Updated on 1/17/2012

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CIO

From Robert on February 18, 2011 :: 12:15 pm

You should mention the free, open source, password manager, KeePass

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I agree - KeePass is

From Bill on February 25, 2011 :: 6:50 am

I agree - KeePass is spectacular.  Not only is it free, there are PC, Mac, and Android versions available so my password file can go with my on my phone or any of my computers.

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There is also a free

From Ron Ablang on February 19, 2011 :: 9:50 am

There is also a free program called LastPass, but I prefer the paid version of RoboForm better.

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Does 1Password have a master

From Pat on February 25, 2011 :: 3:00 pm

Does 1Password have a master password as well?  I’d hate to think that someone would gain access to all my passwords if they managed to steal my phone or computer.

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Yes. 1Password does have a

From Suzanne Kantra on February 25, 2011 :: 3:15 pm

Yes. 1Password does have a master password to protect your data.

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All of you (including the

From Susan on June 07, 2011 :: 7:20 pm

All of you (including the author of this article) are NOT using basic common sense for passwords.
The BEST method for multiple log ins & passwords is to type a list of all the websites you visit & each log in required.  Yes, mine is 10 pages long.
Also it’s a hard copy I keep by the computer.  DO NOT keep this info on your hard drive - portable hard drive is OK.
Guess Americans are too lazy to type several pages of log ins & passwords - no wonder everyone is worried about hacking - but I’m not.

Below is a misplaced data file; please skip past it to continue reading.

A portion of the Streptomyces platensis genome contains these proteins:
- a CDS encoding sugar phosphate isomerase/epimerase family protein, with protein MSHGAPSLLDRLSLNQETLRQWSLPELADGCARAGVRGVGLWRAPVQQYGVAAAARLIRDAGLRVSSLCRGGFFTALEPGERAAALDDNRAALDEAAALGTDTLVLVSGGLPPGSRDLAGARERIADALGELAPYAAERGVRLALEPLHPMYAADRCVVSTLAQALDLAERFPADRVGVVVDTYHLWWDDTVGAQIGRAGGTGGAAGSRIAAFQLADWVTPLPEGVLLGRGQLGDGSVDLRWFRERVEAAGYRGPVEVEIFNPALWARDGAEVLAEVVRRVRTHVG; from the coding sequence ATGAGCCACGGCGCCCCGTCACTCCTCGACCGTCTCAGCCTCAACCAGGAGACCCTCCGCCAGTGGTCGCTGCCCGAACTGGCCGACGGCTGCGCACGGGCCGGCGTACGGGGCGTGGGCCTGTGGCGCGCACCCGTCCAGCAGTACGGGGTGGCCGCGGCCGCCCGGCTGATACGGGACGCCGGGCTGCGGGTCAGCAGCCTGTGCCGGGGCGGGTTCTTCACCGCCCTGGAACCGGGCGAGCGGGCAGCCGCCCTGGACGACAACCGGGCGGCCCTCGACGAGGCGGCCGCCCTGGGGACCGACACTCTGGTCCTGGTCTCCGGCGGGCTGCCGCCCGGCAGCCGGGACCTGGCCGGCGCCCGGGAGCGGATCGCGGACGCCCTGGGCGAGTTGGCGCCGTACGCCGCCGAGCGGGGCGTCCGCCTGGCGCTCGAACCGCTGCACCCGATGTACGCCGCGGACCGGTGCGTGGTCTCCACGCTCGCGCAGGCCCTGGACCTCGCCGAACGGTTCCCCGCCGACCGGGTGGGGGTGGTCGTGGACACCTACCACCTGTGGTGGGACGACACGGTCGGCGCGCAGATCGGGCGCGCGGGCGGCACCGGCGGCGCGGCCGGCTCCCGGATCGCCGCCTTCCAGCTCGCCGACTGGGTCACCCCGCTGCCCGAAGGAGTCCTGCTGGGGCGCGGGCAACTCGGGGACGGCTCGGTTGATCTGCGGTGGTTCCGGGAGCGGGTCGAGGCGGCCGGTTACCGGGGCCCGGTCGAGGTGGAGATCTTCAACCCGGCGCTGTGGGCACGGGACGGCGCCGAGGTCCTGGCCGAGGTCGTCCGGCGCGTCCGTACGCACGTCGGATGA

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Are you making a serious comment?

From Josh Kirschner on June 07, 2011 :: 9:29 pm

One of the most common ways passwords are stolen, especially in work environments, is because people do exactly what you suggest - writing their logins on a piece of paper and keeping it next to their computer. Even at home, if someone were to break in and find that piece of paper (or take your portable hard drive) they would now have access to all of your logins.

Also, to be clear, the main risk here is not “hacking” your computer. It’s the risk that comes from using passwords that are too common and easy for hackers to guess. Typing in complex passwords is tedious, which is one reason many people choose simple ones. Password management programs will do that work for you. Passwords on a piece of paper still require you to do the typing.

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Password management

From Robert on June 07, 2011 :: 8:39 pm

Susan above ignores the fact that the 10pages of passwords can be stolen with the computer. Then you’re really screwed. Programs like keepass encrypt the file so it’s safe.

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1Password is the best one, but

From Martin on June 28, 2011 :: 7:45 am

like many others, i sync 1Password via my Dropbox, and Dropbox was in the media with some security issues lately ... so the important thing is to keep the sync safe if you want to use your passwords on all your devices

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Thanks much for this vital

From richard on June 28, 2011 :: 9:34 am

Thanks much for this vital information.

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And then my cell phone number gets hacked

From Auriette on June 29, 2011 :: 1:25 am